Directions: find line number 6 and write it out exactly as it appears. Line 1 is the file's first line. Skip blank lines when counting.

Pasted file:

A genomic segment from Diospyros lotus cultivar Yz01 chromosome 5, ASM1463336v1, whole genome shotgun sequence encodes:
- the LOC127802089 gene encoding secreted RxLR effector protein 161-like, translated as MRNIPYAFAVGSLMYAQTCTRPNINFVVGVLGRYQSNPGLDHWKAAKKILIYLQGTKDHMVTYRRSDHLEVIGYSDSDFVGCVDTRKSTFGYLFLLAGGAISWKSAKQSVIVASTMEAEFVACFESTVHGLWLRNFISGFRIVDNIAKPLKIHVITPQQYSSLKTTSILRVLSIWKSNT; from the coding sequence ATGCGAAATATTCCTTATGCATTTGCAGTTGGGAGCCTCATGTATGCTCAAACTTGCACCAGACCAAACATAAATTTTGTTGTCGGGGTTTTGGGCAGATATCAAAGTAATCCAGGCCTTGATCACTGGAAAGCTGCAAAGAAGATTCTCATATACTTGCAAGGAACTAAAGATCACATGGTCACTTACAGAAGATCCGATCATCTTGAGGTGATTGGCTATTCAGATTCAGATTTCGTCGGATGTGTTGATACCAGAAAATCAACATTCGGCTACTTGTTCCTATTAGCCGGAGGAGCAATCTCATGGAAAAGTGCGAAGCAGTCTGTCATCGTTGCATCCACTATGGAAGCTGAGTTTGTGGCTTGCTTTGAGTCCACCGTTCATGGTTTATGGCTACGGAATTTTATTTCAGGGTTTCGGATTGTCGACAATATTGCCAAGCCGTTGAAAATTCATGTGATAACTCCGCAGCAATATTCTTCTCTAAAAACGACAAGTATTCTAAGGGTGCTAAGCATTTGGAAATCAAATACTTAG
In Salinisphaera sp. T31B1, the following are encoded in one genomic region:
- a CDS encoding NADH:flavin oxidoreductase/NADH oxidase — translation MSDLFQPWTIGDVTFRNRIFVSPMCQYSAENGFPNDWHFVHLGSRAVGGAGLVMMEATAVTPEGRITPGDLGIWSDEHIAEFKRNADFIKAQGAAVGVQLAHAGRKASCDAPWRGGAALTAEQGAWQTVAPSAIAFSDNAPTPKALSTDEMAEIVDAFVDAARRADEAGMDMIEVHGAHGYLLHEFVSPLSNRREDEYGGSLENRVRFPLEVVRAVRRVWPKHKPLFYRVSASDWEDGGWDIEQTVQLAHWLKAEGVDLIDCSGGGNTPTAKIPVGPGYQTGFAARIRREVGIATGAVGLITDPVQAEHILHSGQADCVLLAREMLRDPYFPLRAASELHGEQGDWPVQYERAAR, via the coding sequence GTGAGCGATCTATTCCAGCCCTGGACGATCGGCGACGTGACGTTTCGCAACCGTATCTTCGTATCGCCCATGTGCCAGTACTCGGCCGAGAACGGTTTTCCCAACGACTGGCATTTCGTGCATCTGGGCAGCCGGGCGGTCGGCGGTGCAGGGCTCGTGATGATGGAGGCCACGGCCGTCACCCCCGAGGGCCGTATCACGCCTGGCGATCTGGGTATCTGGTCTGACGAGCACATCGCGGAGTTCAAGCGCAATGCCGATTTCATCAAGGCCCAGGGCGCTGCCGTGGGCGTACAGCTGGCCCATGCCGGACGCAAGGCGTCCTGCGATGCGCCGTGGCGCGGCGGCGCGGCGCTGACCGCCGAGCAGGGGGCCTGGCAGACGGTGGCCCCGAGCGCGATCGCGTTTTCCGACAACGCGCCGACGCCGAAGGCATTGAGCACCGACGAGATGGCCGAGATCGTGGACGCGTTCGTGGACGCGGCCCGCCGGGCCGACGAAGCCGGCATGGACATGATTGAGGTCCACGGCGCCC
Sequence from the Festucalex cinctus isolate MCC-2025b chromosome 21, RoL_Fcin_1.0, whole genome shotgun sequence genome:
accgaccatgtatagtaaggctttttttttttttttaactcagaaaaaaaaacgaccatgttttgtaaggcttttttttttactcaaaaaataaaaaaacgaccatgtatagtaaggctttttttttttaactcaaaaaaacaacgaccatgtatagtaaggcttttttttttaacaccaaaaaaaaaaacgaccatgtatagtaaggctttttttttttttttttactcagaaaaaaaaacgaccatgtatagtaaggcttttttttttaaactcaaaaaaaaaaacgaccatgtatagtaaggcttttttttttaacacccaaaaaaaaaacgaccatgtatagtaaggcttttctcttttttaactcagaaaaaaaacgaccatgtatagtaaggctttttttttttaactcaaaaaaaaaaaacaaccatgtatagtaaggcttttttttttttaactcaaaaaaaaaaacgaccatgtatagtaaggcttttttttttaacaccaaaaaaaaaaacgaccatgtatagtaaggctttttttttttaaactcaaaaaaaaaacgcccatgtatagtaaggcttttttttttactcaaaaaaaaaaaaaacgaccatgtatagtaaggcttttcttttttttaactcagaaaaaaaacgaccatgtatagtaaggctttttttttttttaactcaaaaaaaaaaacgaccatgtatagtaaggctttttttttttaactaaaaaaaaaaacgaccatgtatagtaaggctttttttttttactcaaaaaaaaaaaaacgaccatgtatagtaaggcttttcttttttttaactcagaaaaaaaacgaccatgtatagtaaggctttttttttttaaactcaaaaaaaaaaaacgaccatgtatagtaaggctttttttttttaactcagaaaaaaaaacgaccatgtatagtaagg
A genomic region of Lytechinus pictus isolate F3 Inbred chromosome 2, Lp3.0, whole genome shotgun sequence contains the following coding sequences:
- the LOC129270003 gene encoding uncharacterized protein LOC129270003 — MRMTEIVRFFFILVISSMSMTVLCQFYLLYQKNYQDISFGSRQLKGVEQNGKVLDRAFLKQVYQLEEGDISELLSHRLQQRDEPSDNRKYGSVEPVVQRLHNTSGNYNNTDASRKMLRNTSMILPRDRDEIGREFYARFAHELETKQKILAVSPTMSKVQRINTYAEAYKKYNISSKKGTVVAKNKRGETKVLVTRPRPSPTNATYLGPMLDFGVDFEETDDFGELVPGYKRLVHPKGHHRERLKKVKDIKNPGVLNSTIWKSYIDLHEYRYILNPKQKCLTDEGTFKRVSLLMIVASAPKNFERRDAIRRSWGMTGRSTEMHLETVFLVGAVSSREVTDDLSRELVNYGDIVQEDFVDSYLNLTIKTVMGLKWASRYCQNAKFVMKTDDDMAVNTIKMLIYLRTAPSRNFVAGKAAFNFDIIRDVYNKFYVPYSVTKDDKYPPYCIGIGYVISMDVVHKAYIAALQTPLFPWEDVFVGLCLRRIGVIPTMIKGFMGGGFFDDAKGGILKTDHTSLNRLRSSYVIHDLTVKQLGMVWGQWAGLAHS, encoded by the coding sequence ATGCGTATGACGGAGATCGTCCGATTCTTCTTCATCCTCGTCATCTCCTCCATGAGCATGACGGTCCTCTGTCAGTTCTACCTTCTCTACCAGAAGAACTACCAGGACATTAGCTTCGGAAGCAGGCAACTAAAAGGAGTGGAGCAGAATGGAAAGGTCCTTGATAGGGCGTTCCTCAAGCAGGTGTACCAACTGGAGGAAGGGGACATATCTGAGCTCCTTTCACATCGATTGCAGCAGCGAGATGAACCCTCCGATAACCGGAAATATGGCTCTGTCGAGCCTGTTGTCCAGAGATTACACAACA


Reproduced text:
accgaccatgtatagtaaggctttttttttttttttaactcagaaaaaaaaacgaccatgttttgtaaggcttttttttttactcaaaaaataaaaaaacgaccatgtatagtaaggctttttttttttaactcaaaaaaacaacgaccatgtatagtaaggcttttttttttaacaccaaaaaaaaaaacgaccatgtatagtaaggctttttttttttttttttactcagaaaaaaaaacgaccatgtatagtaaggcttttttttttaaactcaaaaaaaaaaacgaccatgtatagtaaggcttttttttttaacacccaaaaaaaaaacgaccatgtatagtaaggcttttctcttttttaactcagaaaaaaaacgaccatgtatagtaaggctttttttttttaactcaaaaaaaaaaaacaaccatgtatagtaaggcttttttttttttaactcaaaaaaaaaaacgaccatgtatagtaaggcttttttttttaacaccaaaaaaaaaaacgaccatgtatagtaaggctttttttttttaaactcaaaaaaaaaacgcccatgtatagtaaggcttttttttttactcaaaaaaaaaaaaaacgaccatgtatagtaaggcttttcttttttttaactcagaaaaaaaacgaccatgtatagtaaggctttttttttttttaactcaaaaaaaaaaacgaccatgtatagtaaggctttttttttttaactaaaaaaaaaaacgaccatgtatagtaaggctttttttttttactcaaaaaaaaaaaaacgaccatgtatagtaaggcttttcttttttttaactcagaaaaaaaacgaccatgtatagtaaggctttttttttttaaactcaaaaaaaaaaaacgaccatgtatagtaaggctttttttttttaactcagaaaaaaaaacgaccatgtatagtaagg